There was quite a bit of travel on my schedule this past week. I usually wind up printing some of the articles I've tagged in del.icio.us and I catch up in between bursts from magazines like Wired, Fast Company and Business 2.0. I'm not usually taken aback by much, but this week there were three articles that made me stand up and take notice.
1. Shock Waves: Microsoft To Move Bulk Of $1 Billion In U.S. Ad Spending To Digital from MediaPost. Here's a snippet: "Like many marketing leaders - including P&G marketing chief Jim Stengel who spoke before her - Mathews hammered home the message that the days of pushing ads and announcements at consumers are behind us. Instead, there is a need for a push strategy centered on involving consumers in a brand... That mantra has become so critical that it's taken into consideration when creating TV spots and other video ads, particularly for the company's Xbox 360. Providing content that consumers can take ownership of via mashups and other tinkering is key. 'It's now a factor in the creative process,' Mathews said."
This is huge news for the online marketing world. Although it sounds rational in terms of understanding where the audience "is," the bigger question is: where is Microsoft going to advertise and what will this type of ad spend look like in the online world?
You can read the full article here: MediaPost - Microsoft To Move Bulk Of $1 Billion In U.S. Ad Spending To Digital.
2. Sony Turns PS3 Focus To Community from CNNMoney.com. Here's a gem: "'PlayStation Home,' ... will allow PS3 owners to create customized likenesses of themselves (or whoever they'd prefer to be in the online world) to communicate and play with others in a 3D virtual community... While PlayStation Home appears, at first glance, to be a social mingling spot, it also represents a significant step into the world of microtransactions and e-commerce for Sony. Though the program will be free to download and use, users who want to change their avatar's clothing or buy additional furniture or accessories for their apartment may find small costs associated with those... Harrison said the company may also unlock new clothes or features when users purchase and play a new PS3 game."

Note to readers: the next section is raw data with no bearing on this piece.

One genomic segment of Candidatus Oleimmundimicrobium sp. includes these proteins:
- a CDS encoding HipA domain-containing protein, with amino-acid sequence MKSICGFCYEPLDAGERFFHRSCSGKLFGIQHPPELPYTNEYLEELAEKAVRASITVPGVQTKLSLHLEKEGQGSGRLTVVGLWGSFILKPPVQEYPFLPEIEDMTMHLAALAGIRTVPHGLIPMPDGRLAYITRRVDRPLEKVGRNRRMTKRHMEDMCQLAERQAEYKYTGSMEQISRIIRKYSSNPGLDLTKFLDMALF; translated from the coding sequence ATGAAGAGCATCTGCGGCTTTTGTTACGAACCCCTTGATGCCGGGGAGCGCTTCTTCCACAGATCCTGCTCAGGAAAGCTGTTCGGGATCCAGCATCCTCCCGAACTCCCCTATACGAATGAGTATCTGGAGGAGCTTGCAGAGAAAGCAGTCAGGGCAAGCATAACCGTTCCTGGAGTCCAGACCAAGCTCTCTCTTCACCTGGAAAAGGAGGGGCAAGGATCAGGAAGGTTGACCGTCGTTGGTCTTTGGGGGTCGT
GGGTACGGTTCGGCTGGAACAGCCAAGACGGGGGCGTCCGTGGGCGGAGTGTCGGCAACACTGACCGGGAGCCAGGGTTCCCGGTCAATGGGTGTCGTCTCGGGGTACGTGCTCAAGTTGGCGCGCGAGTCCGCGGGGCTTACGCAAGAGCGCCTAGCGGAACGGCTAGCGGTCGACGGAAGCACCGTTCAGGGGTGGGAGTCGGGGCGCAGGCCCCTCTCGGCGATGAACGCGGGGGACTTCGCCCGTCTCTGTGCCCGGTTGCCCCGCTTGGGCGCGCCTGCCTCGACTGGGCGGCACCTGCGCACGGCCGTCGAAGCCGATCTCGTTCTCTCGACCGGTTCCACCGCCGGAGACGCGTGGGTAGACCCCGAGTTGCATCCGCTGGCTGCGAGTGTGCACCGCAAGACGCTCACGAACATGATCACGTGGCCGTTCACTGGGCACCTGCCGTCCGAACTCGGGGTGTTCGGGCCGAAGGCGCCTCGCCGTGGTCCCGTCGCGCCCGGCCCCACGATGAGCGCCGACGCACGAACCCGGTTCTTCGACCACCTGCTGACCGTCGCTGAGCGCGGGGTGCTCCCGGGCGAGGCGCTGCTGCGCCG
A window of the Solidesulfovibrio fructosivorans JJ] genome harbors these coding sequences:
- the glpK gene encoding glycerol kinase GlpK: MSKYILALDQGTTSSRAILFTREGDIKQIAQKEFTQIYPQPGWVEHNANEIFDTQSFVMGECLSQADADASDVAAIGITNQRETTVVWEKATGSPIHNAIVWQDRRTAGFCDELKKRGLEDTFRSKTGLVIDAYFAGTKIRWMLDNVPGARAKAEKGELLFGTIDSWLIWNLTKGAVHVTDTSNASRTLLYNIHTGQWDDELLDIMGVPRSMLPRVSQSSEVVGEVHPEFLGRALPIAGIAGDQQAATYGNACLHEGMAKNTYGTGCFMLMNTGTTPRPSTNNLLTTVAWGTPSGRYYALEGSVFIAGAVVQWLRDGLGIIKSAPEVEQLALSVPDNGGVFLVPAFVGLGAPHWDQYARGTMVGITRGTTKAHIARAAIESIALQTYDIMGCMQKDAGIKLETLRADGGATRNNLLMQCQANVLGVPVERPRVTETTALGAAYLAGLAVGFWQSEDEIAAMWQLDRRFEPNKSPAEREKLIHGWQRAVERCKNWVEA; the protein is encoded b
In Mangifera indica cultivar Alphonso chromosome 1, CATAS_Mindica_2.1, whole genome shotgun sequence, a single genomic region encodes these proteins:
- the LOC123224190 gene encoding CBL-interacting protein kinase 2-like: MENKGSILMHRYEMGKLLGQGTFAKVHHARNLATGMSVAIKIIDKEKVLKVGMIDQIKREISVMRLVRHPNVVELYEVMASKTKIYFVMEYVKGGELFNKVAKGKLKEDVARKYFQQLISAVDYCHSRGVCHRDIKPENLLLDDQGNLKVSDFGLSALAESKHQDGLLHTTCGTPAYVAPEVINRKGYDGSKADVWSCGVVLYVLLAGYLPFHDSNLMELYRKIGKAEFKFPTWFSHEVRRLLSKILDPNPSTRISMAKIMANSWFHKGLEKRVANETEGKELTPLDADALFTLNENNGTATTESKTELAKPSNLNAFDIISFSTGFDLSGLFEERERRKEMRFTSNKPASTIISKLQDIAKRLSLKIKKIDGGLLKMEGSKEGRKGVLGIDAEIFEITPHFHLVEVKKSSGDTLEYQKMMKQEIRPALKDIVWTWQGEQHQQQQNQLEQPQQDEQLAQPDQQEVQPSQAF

We've heard big talk around advertising in video games. We've heard big talk around the potential of virtual worlds like Second Life. How about this Sony mash-up of online virtual worlds and in-game advertising?
You can read the full article here: CNNMoney.com - Sony Turns PS3 Focus To Community.
3. Apple: America's Best Retailer from Fortune. Some key insights: "Apple's 174 stores, which attract 13,800 visitors a week. (The Fifth Avenue store averages 50,000-plus.) In 2004, Apple reached $1 billion in annual sales faster than any retailer in history; last year, sales reached $1 billion a quarter. And now comes the next, if not must-have, then must-see, product... 'Our stores were conceived and built for this moment in time - to roll out iPhone,' says Jobs, summoning one to the table with a tantalizing I've-got-the-future-in-my-pocket twinkle. If sales are anywhere near expectations - Apple hopes to move ten million iPhones in 2008 - the typical Apple Store could be selling, in absolute terms, as much as a Best Buy, and with just a fraction of the selling space."
There are a lot of major lessons in this article for Marketers. Namely, don't only drink the social media Kool-Aid from the fire hydrant. There are plenty of consumers still running to retail locations, but they are looking for engaging brand experiences. If you can do it (like Apple stores do), the rewards are overwhelming.
You can read the full article here: Fortune - Apple: America's Best Retailer.